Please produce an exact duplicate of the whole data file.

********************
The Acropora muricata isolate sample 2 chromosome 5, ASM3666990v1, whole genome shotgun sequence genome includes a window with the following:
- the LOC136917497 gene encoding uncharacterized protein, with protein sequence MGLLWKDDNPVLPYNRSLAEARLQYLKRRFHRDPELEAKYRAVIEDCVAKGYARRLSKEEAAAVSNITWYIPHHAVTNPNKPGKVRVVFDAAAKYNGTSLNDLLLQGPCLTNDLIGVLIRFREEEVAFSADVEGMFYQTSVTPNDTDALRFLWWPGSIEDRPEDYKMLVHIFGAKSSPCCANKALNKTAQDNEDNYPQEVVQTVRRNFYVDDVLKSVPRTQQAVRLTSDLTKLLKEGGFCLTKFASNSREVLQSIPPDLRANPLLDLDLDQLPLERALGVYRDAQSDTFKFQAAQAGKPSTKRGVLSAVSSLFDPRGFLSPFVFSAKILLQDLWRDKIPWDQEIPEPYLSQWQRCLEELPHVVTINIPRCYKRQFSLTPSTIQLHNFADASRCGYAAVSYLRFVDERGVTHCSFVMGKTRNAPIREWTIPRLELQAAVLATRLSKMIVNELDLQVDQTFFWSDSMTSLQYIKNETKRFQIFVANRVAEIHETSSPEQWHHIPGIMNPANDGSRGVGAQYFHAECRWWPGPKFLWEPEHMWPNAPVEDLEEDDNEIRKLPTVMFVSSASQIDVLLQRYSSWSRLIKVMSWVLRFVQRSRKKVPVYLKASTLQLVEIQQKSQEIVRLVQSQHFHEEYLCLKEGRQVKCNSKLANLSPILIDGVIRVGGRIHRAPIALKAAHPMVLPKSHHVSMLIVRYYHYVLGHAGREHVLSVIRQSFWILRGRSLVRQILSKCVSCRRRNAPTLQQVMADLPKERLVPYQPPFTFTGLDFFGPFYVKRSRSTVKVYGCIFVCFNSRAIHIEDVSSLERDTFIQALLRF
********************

The Acropora muricata isolate sample 2 chromosome 5, ASM3666990v1, whole genome shotgun sequence genome includes a window with the following:
- the LOC136917497 gene encoding uncharacterized protein, with protein sequence MGLLWKDDNPVLPYNRSLAEARLQYLKRRFHRDPELEAKYRAVIEDCVAKGYARRLSKEEAAAVSNITWYIPHHAVTNPNKPGKVRVVFDAAAKYNGTSLNDLLLQGPCLTNDLIGVLIRFREEEVAFSADVEGMFYQTSVTPNDTDALRFLWWPGSIEDRPEDYKMLVHIFGAKSSPCCANKALNKTAQDNEDNYPQEVVQTVRRNFYVDDVLKSVPRTQQAVRLTSDLTKLLKEGGFCLTKFASNSREVLQSIPPDLRANPLLDLDLDQLPLERALGVYRDAQSDTFKFQAAQAGKPSTKRGVLSAVSSLFDPRGFLSPFVFSAKILLQDLWRDKIPWDQEIPEPYLSQWQRCLEELPHVVTINIPRCYKRQFSLTPSTIQLHNFADASRCGYAAVSYLRFVDERGVTHCSFVMGKTRNAPIREWTIPRLELQAAVLATRLSKMIVNELDLQVDQTFFWSDSMTSLQYIKNETKRFQIFVANRVAEIHETSSPEQWHHIPGIMNPANDGSRGVGAQYFHAECRWWPGPKFLWEPEHMWPNAPVEDLEEDDNEIRKLPTVMFVSSASQIDVLLQRYSSWSRLIKVMSWVLRFVQRSRKKVPVYLKASTLQLVEIQQKSQEIVRLVQSQHFHEEYLCLKEGRQVKCNSKLANLSPILIDGVIRVGGRIHRAPIALKAAHPMVLPKSHHVSMLIVRYYHYVLGHAGREHVLSVIRQSFWILRGRSLVRQILSKCVSCRRRNAPTLQQVMADLPKERLVPYQPPFTFTGLDFFGPFYVKRSRSTVKVYGCIFVCFNSRAIHIEDVSSLERDTFIQALLRF